The Quebec Nordiques were having a terrible season in 1988-89. That January, they stopped talking to the press when a Calgary newspaper calling them a “goose [goalie Mario Gosselin] and 19 turkeys” led to a Quebec radio show composing the song “Un club de dindes.” On January 23, when 14,227 came to Le Colisee to watch them play the Hartford Whalers, their spirits tanked further.
It took 14 minutes before the Nordiques even got a shot on net. Nordiques then proceeded to waste nine power-play opportunities and gave up three power-play goals. They were given 41 penalty minutes (compared to 29 minutes for Hartford). In the end, the Whalers rookie goalie, Peter Sidorkiewicz, earned his second shutout when Hartford crushed Quebec 5-0.
However, the worst part of the night came with 9:30 remaining in the game. Kevin Dineen had just scored the final Whalers’ goal on a power play, and the crowd had had enough. They threw “several rolls of toilet paper,” and one hit their target, referee Kerry Fraser. Back in the 1987 Adams Division finals, he “disallowed a third-period goal by the Nordiques’ Alain Cote that would have given Quebec the lead.” They had had it in for him ever since, and that combined with the calls on the Nordiques leading to power-play goals for the Whalers incited the crowd to throw anything they could. In addition to toilet paper, they threw “coins, cigarette lighters, galoshes and just about anything else” onto the ice. Nordiques Mario Marois said, “Fraser had nothing to do with the result. We got what we deserved. But I won’t cry [for Fraser] because referees always haven’t been fair to us here.” The victorious Whalers had a bit of a laugh. Rookie Scott Young joked, “I’d like to know where they got all the toilet paper. They must have been selling it at the concession stands.” Then Ulf Samuelsson remarked, “All they kept throwing were pennies; they couldn’t afford quarters.” The man with the shutout, Sidorkiewicz, joined in commenting, “You can call this one The Toilet Bowl.”
For many, this was not a laughing matter. After ten minutes of enduring the onslaught, Fraser and the coaches finally brought the teams back to the locker rooms to take cover. Dineen, whose goal had sparked the incident, said, “If it were my decision I would have cancelled the game. In the third period we were concentrating only on not getting hurt and that is a very dangerous way to play a hockey game.” Whalers Coach Larry Pleau commented, “I didn’t mind the fans at first because they’re part of the organization and have a right to let their feelings be known. But they really carried it too far.” Several of the Whalers noted that the fans would have been arrested anywhere else and that security was too lax. Captain Ron Francis went as far as to say, “It’s an embarrassment to the National Hockey League.”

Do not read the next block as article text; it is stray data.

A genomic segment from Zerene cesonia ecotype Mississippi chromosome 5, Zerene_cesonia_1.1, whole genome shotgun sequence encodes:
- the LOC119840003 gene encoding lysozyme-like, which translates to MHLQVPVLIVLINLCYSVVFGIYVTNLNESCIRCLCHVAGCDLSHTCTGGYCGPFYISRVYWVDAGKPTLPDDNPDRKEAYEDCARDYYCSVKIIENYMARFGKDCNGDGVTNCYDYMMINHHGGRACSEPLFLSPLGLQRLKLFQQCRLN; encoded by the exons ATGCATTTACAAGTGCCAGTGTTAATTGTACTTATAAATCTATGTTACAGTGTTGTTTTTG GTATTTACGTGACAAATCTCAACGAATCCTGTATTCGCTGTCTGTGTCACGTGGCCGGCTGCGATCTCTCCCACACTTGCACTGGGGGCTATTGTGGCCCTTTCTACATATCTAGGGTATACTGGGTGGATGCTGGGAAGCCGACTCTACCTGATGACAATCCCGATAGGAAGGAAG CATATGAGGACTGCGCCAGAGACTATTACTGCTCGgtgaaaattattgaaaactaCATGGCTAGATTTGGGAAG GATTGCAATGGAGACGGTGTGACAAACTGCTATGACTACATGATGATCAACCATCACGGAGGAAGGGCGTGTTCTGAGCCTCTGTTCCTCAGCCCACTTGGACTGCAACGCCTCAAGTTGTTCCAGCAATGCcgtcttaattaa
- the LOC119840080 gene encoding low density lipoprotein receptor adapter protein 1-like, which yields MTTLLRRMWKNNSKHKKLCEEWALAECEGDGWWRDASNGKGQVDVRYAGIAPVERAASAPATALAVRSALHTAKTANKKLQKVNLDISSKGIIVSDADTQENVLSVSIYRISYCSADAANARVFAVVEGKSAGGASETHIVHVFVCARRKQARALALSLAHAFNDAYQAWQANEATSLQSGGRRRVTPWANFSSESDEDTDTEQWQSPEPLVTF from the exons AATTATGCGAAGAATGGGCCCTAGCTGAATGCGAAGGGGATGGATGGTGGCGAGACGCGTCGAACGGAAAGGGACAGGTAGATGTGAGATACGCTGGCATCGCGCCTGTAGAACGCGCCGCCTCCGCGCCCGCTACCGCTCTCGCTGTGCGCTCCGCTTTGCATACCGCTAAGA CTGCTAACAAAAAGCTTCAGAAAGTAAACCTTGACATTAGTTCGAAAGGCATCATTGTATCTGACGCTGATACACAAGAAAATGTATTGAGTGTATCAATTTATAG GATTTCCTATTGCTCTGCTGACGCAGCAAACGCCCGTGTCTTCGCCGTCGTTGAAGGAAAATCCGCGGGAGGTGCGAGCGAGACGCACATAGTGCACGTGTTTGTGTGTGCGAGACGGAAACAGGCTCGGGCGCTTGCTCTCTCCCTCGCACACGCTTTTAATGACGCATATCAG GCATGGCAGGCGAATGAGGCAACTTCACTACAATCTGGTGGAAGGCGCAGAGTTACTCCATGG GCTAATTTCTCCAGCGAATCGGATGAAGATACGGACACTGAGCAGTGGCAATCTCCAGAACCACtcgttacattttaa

After about 13 minutes in the locker rooms and some action by the maintenance crew, the teams returned to the ice. It seemed the game would resume until Fraser appeared again. Somehow, the crowd still had toilet paper to throw at him. The game took another three minutes to resume. Although several were ejected, no one was arrested for their rowdy behavior.
Over the next couple of days, the NHL and the Nordiques looked into the situation to try to improve the security. The Nordiques’ vice president of marketing and communications, Jean Legault, met with Provincial Exhibition Commission (the security firm) and the Quebec police department. According to their director of public relations, Jean Martineau, “Everyone looked foolish because of 30 or 40 people, and now we’re all working to make sure it doesn’t happen again.” They discussed increasing the security force to 30 and “decided that dispensers with single sheets of toilet paper will replace those holding rolls.” Nordiques President Marcel Aubut said, “I think it’s an isolated incident. We don’t have that style of fans on a usual basis, like in New York or Boston. I don’t know if we have enough security, but it’s never been tested like that.” Unfortunately, the Nordiques leased Le Colisee and did not have much control over its security.
With the shutout, the Whalers moved 5 points ahead of the Nordiques for 4th place in Adams Division. The Nordiques finished their lousy season 5th in the Adams Division with 61 points (27-46-7). Still, they would manage to do even worse the following season.
- Bruce Berlet, “Sidorkiewicz, Whalers shut out Nordiques, 5-0,” “Rowdyism Forces 20-minute Suspension,” and “Talking turkey helps to solidify Nordiques,” Hartford Courant, 24 Jan. 1989, p. E1 and E5.
- “Nordiques get bum rap again,” Montreal Gazette, 24 Jan. 1989, p. F2.
- Bruce Berlet, “Quebec rolls out new security,” Hartford Courant, 26 Jan. 1989, p. B6.